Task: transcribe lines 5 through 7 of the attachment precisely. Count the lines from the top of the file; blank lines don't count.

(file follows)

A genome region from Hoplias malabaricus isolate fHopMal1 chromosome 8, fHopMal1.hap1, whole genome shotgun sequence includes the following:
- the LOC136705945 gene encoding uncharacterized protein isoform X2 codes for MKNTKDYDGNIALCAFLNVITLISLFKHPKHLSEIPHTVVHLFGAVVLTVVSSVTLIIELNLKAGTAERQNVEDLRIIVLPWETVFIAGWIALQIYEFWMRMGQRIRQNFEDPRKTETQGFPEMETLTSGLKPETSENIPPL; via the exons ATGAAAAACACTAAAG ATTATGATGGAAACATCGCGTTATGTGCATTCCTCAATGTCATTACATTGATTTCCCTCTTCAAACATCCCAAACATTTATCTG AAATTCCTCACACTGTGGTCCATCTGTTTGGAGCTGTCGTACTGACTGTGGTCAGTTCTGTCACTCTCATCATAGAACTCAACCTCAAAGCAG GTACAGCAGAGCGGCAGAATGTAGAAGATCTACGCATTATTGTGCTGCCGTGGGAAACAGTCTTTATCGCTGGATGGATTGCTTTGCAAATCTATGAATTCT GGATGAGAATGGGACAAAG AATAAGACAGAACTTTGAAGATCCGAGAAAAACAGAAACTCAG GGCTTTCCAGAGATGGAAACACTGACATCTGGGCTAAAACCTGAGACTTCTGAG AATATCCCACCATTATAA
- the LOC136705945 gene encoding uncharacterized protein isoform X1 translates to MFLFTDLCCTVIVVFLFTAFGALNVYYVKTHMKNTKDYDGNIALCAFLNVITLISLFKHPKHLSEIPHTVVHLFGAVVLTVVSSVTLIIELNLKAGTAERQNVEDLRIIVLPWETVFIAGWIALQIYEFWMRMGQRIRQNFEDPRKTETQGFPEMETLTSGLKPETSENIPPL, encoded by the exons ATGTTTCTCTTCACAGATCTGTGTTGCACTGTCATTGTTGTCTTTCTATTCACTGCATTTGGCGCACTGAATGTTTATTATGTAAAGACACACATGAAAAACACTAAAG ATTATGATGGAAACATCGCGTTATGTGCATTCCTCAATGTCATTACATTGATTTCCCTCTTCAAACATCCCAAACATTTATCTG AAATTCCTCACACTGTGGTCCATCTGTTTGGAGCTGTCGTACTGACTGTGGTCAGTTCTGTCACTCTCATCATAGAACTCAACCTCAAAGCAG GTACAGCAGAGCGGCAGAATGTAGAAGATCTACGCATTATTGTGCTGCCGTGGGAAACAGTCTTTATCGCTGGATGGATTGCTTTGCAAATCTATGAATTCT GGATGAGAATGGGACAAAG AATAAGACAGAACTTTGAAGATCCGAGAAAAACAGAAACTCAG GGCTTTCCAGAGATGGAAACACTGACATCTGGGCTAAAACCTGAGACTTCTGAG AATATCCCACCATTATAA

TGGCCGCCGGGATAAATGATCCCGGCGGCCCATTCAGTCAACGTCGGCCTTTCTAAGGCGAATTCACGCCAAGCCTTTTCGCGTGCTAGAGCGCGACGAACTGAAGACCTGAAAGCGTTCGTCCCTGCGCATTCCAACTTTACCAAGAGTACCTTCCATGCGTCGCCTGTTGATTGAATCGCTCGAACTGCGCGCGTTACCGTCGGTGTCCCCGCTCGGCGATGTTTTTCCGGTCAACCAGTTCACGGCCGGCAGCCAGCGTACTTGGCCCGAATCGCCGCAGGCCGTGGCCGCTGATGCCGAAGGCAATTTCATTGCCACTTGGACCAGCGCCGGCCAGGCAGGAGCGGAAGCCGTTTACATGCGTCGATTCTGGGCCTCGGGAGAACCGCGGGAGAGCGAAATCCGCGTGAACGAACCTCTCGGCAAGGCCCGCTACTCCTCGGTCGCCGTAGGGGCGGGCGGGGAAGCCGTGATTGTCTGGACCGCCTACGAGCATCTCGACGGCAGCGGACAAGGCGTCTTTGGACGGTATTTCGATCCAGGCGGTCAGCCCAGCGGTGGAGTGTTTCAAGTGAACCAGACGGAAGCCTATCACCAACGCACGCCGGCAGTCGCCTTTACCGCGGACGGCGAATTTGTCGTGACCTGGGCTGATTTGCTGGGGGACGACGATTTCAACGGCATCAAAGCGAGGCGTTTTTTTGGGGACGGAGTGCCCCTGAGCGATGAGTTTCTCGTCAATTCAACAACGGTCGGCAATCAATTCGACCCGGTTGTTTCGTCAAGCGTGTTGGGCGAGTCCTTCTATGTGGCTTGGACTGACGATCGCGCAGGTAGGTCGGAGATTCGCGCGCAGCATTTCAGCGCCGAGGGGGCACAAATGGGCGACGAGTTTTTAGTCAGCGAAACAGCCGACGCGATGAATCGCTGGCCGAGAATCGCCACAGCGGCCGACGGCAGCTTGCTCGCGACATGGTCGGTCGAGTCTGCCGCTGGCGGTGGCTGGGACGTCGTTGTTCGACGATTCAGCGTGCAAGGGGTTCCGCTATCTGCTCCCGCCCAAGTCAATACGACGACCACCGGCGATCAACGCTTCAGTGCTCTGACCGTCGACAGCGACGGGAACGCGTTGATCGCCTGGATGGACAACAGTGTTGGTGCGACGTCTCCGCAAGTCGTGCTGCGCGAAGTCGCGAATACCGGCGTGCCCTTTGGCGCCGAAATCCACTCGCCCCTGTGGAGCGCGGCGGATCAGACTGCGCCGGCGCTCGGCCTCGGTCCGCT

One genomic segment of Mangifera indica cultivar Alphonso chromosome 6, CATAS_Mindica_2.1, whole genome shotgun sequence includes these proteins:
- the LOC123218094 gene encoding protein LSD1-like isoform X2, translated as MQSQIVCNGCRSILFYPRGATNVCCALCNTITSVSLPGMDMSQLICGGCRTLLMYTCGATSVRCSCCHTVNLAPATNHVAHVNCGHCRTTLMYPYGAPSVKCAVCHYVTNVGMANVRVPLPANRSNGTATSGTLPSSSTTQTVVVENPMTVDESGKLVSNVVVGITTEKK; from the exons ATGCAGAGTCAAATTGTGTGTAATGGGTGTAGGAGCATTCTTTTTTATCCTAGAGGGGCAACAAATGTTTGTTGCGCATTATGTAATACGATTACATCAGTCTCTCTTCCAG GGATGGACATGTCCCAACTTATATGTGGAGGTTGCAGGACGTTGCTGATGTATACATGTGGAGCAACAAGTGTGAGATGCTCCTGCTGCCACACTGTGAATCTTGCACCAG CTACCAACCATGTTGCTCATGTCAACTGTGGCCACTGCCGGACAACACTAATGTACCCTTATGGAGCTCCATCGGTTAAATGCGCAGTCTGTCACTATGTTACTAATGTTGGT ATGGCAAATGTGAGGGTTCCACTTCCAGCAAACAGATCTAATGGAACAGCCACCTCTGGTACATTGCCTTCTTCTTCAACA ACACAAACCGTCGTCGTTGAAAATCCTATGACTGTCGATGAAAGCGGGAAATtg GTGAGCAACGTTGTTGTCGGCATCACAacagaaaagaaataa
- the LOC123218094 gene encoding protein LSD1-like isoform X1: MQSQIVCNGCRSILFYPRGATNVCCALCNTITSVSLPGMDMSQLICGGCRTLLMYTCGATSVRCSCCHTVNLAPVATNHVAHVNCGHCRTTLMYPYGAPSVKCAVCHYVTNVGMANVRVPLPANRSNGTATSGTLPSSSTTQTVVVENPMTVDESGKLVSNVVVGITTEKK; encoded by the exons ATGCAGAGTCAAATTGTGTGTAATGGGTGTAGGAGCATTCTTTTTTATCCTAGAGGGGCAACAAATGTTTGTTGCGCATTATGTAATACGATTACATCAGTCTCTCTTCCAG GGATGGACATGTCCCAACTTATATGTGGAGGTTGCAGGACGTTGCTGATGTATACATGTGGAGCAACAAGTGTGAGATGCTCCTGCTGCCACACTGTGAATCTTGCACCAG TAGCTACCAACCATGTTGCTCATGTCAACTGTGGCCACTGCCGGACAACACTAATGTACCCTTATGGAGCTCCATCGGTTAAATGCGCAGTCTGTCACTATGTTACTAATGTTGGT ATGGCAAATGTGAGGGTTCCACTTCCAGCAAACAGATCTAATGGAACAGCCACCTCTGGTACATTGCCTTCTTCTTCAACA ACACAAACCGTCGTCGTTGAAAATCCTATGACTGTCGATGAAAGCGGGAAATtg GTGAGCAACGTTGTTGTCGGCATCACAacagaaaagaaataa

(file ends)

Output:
One genomic segment of Mangifera indica cultivar Alphonso chromosome 6, CATAS_Mindica_2.1, whole genome shotgun sequence includes these proteins:
- the LOC123218094 gene encoding protein LSD1-like isoform X2, translated as MQSQIVCNGCRSILFYPRGATNVCCALCNTITSVSLPGMDMSQLICGGCRTLLMYTCGATSVRCSCCHTVNLAPATNHVAHVNCGHCRTTLMYPYGAPSVKCAVCHYVTNVGMANVRVPLPANRSNGTATSGTLPSSSTTQTVVVENPMTVDESGKLVSNVVVGITTEKK; from the exons ATGCAGAGTCAAATTGTGTGTAATGGGTGTAGGAGCATTCTTTTTTATCCTAGAGGGGCAACAAATGTTTGTTGCGCATTATGTAATACGATTACATCAGTCTCTCTTCCAG GGATGGACATGTCCCAACTTATATGTGGAGGTTGCAGGACGTTGCTGATGTATACATGTGGAGCAACAAGTGTGAGATGCTCCTGCTGCCACACTGTGAATCTTGCACCAG CTACCAACCATGTTGCTCATGTCAACTGTGGCCACTGCCGGACAACACTAATGTACCCTTATGGAGCTCCATCGGTTAAATGCGCAGTCTGTCACTATGTTACTAATGTTGGT ATGGCAAATGTGAGGGTTCCACTTCCAGCAAACAGATCTAATGGAACAGCCACCTCTGGTACATTGCCTTCTTCTTCAACA ACACAAACCGTCGTCGTTGAAAATCCTATGACTGTCGATGAAAGCGGGAAATtg GTGAGCAACGTTGTTGTCGGCATCACAacagaaaagaaataa
- the LOC123218094 gene encoding protein LSD1-like isoform X1: MQSQIVCNGCRSILFYPRGATNVCCALCNTITSVSLPGMDMSQLICGGCRTLLMYTCGATSVRCSCCHTVNLAPVATNHVAHVNCGHCRTTLMYPYGAPSVKCAVCHYVTNVGMANVRVPLPANRSNGTATSGTLPSSSTTQTVVVENPMTVDESGKLVSNVVVGITTEKK; encoded by the exons ATGCAGAGTCAAATTGTGTGTAATGGGTGTAGGAGCATTCTTTTTTATCCTAGAGGGGCAACAAATGTTTGTTGCGCATTATGTAATACGATTACATCAGTCTCTCTTCCAG GGATGGACATGTCCCAACTTATATGTGGAGGTTGCAGGACGTTGCTGATGTATACATGTGGAGCAACAAGTGTGAGATGCTCCTGCTGCCACACTGTGAATCTTGCACCAG TAGCTACCAACCATGTTGCTCATGTCAACTGTGGCCACTGCCGGACAACACTAATGTACCCTTATGGAGCTCCATCGGTTAAATGCGCAGTCTGTCACTATGTTACTAATGTTGGT ATGGCAAATGTGAGGGTTCCACTTCCAGCAAACAGATCTAATGGAACAGCCACCTCTGGTACATTGCCTTCTTCTTCAACA ACACAAACCGTCGTCGTTGAAAATCCTATGACTGTCGATGAAAGCGGGAAATtg GTGAGCAACGTTGTTGTCGGCATCACAacagaaaagaaataa